Cooper Union Typography

All about Typography, well, mostly about Typography.

Aldo Novarese

Aldo Novarese is someone I meant to post about some time ago, as his incredibly prolific type-design career spanned over 50 years (into the 1990’s) and produced over 70 typefaces (over 200 if we count the various weights & styles). His typefaces helped shape the visual landscape of the 1950s and beyond, with such classic faces as Eurostile, Stop, and ITC Novarese. The Microgramma/Eurostile typeface has become synonymous with Mid-Century Modernism. Much like his contemporary Roger Excoffon (in charge of the Fonderie Olive type foundry) Novarese led the prominent Italian foundry Nebiolo and left a similar mark on the world of typography.

Aldo Novarese was born on June 29, 1920 in Pontestura, a small town in the Piedmont region of Italy. The family later relocated to the nearby Turin, where Novarese’s father worked as a customs agent, and it was there in 1930 that Novarese began his studies at the Sculoa Artieri Stampatori (School of Printing Crafts), where he studied woodcut and copper engraving, and lithography. Following this he spent three years at a specialist typography school, the Scuola Tipografica e di Arti Affini “Giuseppe Vigliardi-Paravia”, under the guidance of Alessandro Butti. At sixteen he joined the Nebilolo foundry in Turin as a draftsman. The Turinese Nebiolo had been the main Italian font foundry and printing machine factory since the fourteenth century. The Studio Artistico of the Nebiolo Foundry was established in 1933 and was run by Butti from 1936 to 1952, when Novarese took over as director.

In 1939 Novarese was imprisoned for protesting against the war, but was saved from hard labour because of a medal he had won in 1938 at the Ludo Juveniles art competition. He returned to Nebiolo at the end of the war, becoming art director in 1952, and went on to be awarded a gold medal at the Milan trade fair. In 1956 Novarese published a typeface classification (see below) which received much praise from professional associations in Italy and consolidated his position as director at Nebiolo.

He left the Nebiolo foundry in 1975 to begin freelance work as a typeface designer, and it is this later work that sealed Novarese’s international reputation. He continued to work up until his death in 1995, with his final typeface, Agfa Nadianne, being completed just before his death.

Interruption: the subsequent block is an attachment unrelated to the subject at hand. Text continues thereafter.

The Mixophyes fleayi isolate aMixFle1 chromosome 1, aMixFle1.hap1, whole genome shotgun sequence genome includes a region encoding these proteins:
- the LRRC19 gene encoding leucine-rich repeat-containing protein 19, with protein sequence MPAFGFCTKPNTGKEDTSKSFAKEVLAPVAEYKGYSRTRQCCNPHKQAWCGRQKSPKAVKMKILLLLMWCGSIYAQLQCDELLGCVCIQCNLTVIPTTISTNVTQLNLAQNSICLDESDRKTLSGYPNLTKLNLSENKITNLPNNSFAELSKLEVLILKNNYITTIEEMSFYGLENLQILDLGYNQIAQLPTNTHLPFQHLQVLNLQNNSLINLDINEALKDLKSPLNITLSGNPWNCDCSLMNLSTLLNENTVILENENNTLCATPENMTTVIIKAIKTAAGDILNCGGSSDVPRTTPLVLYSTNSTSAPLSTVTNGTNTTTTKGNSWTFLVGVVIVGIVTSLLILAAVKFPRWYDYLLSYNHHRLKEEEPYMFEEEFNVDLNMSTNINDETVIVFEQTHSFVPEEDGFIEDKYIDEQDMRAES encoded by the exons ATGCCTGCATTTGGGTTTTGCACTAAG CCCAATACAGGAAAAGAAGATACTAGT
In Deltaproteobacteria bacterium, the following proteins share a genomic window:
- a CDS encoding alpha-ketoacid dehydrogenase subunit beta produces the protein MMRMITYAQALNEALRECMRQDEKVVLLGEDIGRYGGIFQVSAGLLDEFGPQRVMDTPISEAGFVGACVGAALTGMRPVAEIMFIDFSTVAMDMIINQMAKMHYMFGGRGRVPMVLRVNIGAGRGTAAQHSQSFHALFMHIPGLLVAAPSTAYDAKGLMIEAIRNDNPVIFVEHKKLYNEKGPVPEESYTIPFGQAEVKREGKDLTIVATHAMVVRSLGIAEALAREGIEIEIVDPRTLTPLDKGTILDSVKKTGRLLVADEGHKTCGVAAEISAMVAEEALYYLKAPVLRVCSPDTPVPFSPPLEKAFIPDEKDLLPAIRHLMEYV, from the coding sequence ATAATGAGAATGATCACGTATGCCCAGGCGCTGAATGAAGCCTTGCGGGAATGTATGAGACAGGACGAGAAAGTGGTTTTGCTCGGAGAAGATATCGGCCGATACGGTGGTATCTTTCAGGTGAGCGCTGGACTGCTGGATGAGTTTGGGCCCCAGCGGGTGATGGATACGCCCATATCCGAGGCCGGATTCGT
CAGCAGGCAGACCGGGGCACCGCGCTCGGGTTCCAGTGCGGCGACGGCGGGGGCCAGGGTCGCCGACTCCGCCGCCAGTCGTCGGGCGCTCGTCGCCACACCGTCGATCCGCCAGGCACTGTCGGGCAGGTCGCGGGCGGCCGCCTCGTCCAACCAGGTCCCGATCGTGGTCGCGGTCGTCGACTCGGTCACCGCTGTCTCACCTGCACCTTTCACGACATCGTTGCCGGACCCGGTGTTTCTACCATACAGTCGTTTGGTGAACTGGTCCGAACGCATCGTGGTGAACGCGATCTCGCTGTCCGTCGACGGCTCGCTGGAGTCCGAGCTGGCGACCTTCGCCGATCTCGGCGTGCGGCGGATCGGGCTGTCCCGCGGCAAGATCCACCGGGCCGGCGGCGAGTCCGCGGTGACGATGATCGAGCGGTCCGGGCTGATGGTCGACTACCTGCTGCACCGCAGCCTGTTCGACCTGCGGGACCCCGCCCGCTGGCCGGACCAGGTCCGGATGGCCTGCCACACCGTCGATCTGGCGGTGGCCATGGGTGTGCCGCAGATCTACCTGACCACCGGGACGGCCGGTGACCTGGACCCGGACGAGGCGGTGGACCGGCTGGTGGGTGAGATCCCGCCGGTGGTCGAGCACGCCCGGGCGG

Novarese’s business card with sketches of letterforms (see reference #11 below).

Fluidum, 1951

Microgramma, 1952
(designed by Aldo Novarese and Alessandro Butti & later expanded and redesigned in 1962 as Eurostile)

Egizio, 1956–58

Jonathan Hoefler writes: “A few enterprising designers tried their hands at synthesizing a plausible Clarendon Italic, but none was an unqualified success. Above, one of the most awkward candidates, the Egizio Corsiva Nero (1958) uncharacteristically produced by the otherwise capable Nebiolo foundry, under the direction of the legendary Aldo Novarese. Its admixture of cursive and static forms creates an odd chimera, unwieldy at small sizes, and perplexing at large ones.”

Recta, 1958–59

Estro, 1961 & Ritmo, 1955

Forma, 1966

Type Classification System


Information and Image Sources / References / Further Reading:

  1. Nebiolo on CreativePro
  2. (partially works)
  3. Information on Aldo from Linotype
  4. Information at identifont
  5. Mitja Miklavčič’s article about Eurostile/Microgramma
  6. Mitja Miklavčič’s article about Forma
  7. Images of the Nebiolo factory and catalogues
  8. List of Novarese’s typefaces
  9. Wikipedia
  10. Tipografos
  11. Novarese’s business card
  12. Recta specimen at Grain Edit
  13. Paul Shaw’s article on Eurostile Next
  14. Digitally available fonts by Novaresse
  15. H&FJ’s Sentinel
  16. Nebiolo Type Specimen
  17. Emigre #26
  18. Novarese’s type classification system
  19. Recta and Forma on Flickr
  20. Carateri Nebiolo set on Flickr
  21. Another Carateri Nebiolo set from Peter Bruhn on Flickr
  22. A physical description of the Nebiolo type catalogue
  23. Estro
  24. Fluidium on Linotype

Filed under: Designers, People, Reference, Typefaces, Typography

3 Responses

  1. Béla Frank says:

    Excellent, liked this a lot!

  2. Thomas Gravemaker says:

    Thank you for this. I recently bought brand new Eurostile and Microgramma in metal from 6 to 36 pt., that had been sitting at a printer for 40 years, and was trying to find out a bit more about Novarese.

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